My name is Rhys, a first time dad blogging about my adventures and experiences of being a parent. [email protected]

‘How a normal cold robbed me of my smile for a second time’

Aiysha Hancock and daughter Aurora

Aiysha Hancock chats and plays with her young daughter just like any other mum.

But when toddler Aurora flashes her a grin, she cannot smile back.

The 20-year-old’s face is partially paralysed as the result of a rare condition brought on by a simple cold.

The condition also temporarily robbed her of the ability to breathe and move, leaving her in intensive care.

Aiysha’s determination and the skill of hospital staff saw her overcome those threats to her life.

Yet despite this huge progress, her smile remains absent.

Aiysha in hospital after GBS struck when she was three

It’s all the more distressing for Aiysha as it’s the second time in her life she has lost her smile to paralysis brought on by Guillain-Barre syndrome (GBS).

GBS is thought to occur when something goes wrong with the body’s immune system after it has fought off a common infection such as a cold or stomach bug. The immune system attacks the nerves, leading to paralysis.

It took Aiysha more than a decade to smile again after it struck the first time when she was three.

Now she has spoken publicly about her second fight with GBS in a bid to raise awareness of the condition, which affects just 50 people in Wales every year.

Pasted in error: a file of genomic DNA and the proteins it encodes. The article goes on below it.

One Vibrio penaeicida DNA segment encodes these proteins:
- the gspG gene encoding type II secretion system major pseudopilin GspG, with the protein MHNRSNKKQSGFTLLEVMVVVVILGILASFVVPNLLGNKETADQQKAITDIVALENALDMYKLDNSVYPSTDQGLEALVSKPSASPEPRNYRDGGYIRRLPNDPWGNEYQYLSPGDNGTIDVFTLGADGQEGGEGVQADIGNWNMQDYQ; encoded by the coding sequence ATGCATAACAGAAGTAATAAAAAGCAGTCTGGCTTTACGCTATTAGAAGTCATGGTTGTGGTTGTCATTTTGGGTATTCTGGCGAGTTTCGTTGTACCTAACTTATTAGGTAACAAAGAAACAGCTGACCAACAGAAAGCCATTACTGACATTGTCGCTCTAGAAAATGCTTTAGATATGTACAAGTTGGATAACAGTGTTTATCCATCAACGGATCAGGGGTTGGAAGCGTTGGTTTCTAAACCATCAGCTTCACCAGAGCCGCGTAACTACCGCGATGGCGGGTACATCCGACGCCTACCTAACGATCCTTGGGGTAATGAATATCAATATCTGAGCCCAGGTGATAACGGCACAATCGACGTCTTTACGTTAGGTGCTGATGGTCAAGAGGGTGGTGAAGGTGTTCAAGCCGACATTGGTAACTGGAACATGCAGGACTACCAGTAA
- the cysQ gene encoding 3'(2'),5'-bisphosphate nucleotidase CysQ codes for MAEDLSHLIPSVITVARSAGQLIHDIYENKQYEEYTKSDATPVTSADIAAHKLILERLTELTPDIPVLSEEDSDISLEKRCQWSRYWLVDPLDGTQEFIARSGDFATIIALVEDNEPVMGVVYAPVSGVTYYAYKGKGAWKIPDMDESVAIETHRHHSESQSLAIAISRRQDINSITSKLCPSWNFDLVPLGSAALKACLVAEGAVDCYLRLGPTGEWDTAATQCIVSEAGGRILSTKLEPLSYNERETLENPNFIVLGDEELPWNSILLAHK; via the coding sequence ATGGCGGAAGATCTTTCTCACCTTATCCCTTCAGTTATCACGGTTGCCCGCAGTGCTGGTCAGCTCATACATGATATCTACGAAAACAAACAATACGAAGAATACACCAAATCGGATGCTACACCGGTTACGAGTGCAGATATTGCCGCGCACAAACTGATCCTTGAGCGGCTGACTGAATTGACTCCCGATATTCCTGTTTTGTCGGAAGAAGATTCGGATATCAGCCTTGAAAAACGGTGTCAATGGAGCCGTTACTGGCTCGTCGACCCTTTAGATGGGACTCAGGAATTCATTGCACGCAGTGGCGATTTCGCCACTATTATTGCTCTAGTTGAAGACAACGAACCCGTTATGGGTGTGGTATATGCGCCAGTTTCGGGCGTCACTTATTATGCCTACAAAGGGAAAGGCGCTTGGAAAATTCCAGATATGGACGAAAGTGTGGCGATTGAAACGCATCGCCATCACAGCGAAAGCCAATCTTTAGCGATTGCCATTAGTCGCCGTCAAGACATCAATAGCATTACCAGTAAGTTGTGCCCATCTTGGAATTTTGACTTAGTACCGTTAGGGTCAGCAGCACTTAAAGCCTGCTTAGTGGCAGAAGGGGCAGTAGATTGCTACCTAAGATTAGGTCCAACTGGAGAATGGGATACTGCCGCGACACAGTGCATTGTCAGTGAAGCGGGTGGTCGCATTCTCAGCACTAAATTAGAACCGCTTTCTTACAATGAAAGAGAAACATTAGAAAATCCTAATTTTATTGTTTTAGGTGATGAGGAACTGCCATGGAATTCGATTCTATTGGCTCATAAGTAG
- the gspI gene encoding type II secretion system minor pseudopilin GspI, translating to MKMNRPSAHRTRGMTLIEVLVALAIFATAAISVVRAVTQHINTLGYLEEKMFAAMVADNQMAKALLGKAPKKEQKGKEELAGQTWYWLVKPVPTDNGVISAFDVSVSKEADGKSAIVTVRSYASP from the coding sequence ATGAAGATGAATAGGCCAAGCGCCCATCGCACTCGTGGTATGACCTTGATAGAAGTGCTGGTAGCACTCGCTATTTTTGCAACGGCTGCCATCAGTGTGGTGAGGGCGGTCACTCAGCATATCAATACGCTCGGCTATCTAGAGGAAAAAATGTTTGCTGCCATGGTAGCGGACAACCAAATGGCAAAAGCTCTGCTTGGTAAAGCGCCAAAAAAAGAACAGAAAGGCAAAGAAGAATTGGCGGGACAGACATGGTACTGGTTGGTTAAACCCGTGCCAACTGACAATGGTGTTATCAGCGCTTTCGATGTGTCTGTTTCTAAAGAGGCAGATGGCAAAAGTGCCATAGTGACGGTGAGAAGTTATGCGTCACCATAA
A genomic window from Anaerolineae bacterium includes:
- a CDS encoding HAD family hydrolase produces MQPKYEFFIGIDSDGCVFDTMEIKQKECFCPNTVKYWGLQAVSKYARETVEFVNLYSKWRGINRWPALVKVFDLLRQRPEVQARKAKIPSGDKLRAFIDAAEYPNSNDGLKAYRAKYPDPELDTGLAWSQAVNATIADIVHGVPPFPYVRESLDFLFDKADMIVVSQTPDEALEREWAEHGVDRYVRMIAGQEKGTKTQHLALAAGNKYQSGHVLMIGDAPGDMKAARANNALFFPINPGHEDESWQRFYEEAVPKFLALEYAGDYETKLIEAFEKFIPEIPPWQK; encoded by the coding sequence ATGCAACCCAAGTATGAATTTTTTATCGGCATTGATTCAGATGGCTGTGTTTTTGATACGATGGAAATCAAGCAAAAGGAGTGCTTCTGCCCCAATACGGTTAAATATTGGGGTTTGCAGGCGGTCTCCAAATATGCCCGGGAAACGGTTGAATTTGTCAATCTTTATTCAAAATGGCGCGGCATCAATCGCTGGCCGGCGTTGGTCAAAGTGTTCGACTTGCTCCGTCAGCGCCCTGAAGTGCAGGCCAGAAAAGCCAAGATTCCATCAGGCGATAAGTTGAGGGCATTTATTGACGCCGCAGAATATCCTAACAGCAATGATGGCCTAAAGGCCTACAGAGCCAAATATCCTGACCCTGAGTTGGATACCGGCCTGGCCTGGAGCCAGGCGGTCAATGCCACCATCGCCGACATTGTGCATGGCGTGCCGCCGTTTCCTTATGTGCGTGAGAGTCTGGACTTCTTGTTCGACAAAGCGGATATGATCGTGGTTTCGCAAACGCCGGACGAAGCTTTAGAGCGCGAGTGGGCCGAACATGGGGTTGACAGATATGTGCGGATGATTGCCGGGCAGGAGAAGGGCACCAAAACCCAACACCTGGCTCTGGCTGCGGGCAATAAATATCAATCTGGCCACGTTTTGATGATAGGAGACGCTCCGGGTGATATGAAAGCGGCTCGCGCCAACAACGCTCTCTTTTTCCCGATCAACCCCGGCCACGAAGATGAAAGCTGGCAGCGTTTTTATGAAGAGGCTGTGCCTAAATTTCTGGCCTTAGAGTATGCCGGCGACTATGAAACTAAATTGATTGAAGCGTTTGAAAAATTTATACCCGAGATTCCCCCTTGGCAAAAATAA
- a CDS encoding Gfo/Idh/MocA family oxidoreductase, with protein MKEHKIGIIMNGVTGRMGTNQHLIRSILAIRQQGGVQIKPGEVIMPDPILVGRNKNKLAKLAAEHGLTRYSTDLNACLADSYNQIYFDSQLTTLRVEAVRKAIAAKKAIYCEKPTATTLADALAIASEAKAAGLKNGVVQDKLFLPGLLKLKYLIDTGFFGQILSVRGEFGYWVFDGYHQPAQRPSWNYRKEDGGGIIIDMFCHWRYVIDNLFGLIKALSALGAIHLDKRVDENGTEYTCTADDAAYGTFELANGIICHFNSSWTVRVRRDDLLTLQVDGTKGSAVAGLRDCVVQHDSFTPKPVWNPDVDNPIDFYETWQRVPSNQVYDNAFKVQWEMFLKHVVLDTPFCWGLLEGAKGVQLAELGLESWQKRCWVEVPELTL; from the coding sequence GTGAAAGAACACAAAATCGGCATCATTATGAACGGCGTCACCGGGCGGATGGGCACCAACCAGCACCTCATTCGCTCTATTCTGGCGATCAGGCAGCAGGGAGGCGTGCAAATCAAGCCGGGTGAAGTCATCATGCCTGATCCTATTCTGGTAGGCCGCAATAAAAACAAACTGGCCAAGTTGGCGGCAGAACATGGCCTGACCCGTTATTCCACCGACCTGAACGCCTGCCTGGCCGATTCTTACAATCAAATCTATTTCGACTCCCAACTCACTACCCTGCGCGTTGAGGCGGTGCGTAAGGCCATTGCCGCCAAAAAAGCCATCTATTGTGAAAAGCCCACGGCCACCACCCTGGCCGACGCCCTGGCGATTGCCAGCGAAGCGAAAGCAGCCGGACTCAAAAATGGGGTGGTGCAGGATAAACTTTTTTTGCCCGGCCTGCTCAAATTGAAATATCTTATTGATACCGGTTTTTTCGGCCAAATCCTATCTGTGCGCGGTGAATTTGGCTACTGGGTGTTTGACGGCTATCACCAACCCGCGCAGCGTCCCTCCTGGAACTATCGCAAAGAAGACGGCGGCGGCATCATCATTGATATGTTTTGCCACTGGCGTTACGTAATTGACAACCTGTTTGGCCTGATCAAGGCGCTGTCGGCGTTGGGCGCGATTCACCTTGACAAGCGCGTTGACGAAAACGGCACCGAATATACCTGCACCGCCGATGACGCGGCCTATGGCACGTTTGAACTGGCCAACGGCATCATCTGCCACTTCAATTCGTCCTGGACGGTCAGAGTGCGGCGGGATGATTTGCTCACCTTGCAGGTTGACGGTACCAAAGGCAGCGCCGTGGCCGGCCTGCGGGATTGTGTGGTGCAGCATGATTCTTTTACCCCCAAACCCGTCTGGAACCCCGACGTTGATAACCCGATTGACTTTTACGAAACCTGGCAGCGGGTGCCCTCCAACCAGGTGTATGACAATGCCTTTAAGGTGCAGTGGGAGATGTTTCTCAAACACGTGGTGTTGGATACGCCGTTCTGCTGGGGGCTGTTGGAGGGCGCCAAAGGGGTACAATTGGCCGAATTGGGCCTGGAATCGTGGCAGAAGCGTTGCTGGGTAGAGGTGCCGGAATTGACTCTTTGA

Aiysha, who lives in Porthcawl, said: “Both times I had just a normal plain, basic cold and the cold went away and obviously, when it goes away you expect nothing else.

“But this time the cold went away and three days after the cold disappeared I had pins and needles throughout my legs.

“I tried elevating my legs, I tried walking it off, I tried everything I could think of. Throughout the day the pins and needles were getting worse and worse and worse.”

In April 2018 she went to bed hoping a good rest would solve the problem. Then she woke in the early hours unable to move her legs.

Her parents feared GBS had struck again and drove her to the Princess of Wales Hospital in Bridgend.

Aiysha said: “The person who was checking me over…I remember him telling me that it’s rare to get this illness, it’s even rarer to get it twice. I’ve heard this the whole of my life.”

Tests were ordered and Aiysha was taken to the X-ray department. She doesn’t remember much after that.

The paralysis spread up her body until she was unable to breathe for herself.

Aurora visited mum Aiysha when she was recovering in the intensive care unit at the Princess of Wales Hospital in Bridgend

“My dad said it was about six hours later that I was completely, full-on paralysed

“They put me to sleep. I’m not sure how long it was. I think it was a month.”

Aiysha was placed on a ventilator in the intensive care unit and was fed through a tube.

Princess of Wales Hospital Lead Intensive Care Consultant Dr Richard Self said about a quarter of the people who get GBS end up in intensive care.

He said: “We’ve known about the disease for at least 100 years but we don’t really understand what causes it. Most people beforehand will have experienced a viral infection or maybe some gastroenteritis, some diarrhoea, and then it’s thought this may trigger an immune disorder when the body attacks the nerves.